COVID-19 has been called an equaliser, because it doesn’t discriminate based on race, gender, geography, sexuality or religion. Yet, in the months since the World Health Organisation declared coronavirus a pandemic, it’s become increasingly evident that people from marginalised communities and poor countries bear the brunt of the virus due to lack of access to resources, like water and sanitation. You can join us here to take actions to help mitigate the impact of COVID-19 on the world’s most vulnerable communities.

It’s often been said that changing personal behaviour is vital in containing COVID-19: wearing a mask in public, maintaining social distance, and frequently washing hands with soap and clean water.

Yet for 3 billion people globally, access to hygiene is not as simple as turning on a tap, according to the United Nations Children’s Fund (UNICEF).

That’s 40% of the world population who cannot wash their hands with soap and water in their homes.

The majority are in sub-Saharan Africa, while children and people who live in informal settlements, refugee camps, or conflict areas are most affected by the continent’s lack of clean water and sanitation facilities.

The World Health Organisation (WHO) and UNICEF have recently launched a hand-washing initiative aimed at bringing attention to the plight of people who don’t have access to clean water and are, therefore, unable to protect themselves effectively from COVID-19.

“Hand hygiene has never been more critical, not only to combat COVID-19, but to prevent a range of other infections. Yet, nearly six months since the onset of the pandemic, the most vulnerable communities around the world continue to lack access to basic hand hygiene,” said the executive directors of UNICEF and WHO, Henrietta Fore and Dr. Tedros Adhanom Ghebreyesus, in a joint statement.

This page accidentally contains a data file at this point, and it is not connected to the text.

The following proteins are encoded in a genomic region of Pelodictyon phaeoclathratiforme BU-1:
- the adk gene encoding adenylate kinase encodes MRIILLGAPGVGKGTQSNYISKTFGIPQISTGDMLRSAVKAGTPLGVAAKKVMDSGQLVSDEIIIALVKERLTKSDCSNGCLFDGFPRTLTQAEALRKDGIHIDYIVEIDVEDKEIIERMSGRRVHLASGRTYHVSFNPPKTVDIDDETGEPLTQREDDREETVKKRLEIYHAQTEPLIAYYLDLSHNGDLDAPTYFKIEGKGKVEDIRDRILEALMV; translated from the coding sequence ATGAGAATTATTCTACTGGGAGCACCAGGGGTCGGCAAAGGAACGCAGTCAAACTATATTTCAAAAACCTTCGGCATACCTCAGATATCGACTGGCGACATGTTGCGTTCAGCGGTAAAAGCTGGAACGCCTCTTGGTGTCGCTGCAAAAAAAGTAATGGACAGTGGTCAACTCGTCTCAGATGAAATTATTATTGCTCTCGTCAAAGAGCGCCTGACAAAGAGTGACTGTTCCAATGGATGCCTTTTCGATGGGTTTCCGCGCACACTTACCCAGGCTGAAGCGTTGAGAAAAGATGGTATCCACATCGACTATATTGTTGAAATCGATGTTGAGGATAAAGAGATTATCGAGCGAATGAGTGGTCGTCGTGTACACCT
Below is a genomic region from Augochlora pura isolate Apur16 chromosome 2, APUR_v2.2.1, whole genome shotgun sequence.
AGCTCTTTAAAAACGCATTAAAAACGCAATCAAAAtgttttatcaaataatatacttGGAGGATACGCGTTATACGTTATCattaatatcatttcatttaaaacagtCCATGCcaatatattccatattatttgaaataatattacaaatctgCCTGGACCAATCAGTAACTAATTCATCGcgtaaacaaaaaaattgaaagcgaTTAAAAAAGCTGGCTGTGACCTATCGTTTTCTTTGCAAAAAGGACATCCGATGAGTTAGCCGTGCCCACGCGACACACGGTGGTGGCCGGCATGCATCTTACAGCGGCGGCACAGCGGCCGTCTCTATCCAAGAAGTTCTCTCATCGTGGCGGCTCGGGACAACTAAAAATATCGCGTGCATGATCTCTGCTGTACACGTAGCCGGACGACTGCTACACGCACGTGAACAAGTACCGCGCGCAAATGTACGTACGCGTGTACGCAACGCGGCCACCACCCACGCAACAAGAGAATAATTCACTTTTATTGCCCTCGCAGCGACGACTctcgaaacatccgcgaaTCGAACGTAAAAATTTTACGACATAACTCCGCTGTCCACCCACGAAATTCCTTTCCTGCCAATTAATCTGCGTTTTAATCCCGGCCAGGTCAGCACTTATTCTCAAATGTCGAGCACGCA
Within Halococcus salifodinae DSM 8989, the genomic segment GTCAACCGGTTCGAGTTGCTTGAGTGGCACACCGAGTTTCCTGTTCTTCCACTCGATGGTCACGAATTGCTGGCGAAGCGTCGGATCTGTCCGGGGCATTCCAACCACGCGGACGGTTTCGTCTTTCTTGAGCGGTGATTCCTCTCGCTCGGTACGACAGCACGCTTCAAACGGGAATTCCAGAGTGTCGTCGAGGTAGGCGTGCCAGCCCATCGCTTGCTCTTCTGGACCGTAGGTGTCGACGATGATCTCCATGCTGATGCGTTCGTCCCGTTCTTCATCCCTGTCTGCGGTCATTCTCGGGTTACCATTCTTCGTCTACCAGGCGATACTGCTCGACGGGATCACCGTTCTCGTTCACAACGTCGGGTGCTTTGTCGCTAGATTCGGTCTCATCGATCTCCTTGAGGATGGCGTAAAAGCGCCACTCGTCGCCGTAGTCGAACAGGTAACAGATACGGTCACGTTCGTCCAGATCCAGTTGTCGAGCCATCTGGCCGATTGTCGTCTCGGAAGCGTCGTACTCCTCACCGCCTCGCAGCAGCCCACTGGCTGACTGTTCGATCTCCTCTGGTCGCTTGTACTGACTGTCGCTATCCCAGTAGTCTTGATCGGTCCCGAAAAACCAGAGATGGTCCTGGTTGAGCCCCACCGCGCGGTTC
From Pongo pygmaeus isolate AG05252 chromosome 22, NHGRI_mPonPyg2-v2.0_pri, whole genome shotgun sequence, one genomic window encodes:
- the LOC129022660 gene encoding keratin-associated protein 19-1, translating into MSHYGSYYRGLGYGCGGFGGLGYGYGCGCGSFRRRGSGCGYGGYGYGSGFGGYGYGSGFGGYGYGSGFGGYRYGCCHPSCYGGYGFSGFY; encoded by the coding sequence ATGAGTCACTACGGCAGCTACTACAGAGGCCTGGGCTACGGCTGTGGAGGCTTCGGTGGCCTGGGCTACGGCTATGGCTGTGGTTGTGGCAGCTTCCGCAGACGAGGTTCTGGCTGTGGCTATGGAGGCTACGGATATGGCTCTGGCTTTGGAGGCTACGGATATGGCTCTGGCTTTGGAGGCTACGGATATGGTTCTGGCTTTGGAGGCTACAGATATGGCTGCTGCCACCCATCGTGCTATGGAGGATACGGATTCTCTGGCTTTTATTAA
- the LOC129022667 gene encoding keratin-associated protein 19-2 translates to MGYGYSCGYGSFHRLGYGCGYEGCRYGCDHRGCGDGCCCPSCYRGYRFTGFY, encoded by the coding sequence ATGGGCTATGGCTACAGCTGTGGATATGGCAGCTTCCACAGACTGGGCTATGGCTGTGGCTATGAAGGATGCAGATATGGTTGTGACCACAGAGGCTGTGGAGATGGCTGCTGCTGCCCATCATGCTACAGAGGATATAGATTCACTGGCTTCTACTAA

The statement added: “According to our [UNICEF and WHO] latest data, the majority of people in the least developed countries are at immediate risk of COVID-19 infection due to a lack of hand hygiene facilities.”

The statement said one billion people are at direct risk of contracting COVID-19 as a result of not having water and soap in their homes, and that almost half of then are children.

However, it’s not only homes that lack access to clean water, the statement added. “All too often, schools, clinics, hospitals and other public spaces also lack hand hygiene facilities, putting children, teachers, patients and health workers at risk. Globally, two in five in health care facilities do not have hand hygiene at points of care,” said the statement.

A report by World Vision revealed that nine out of 10 countries in the world with the worst access to water are African.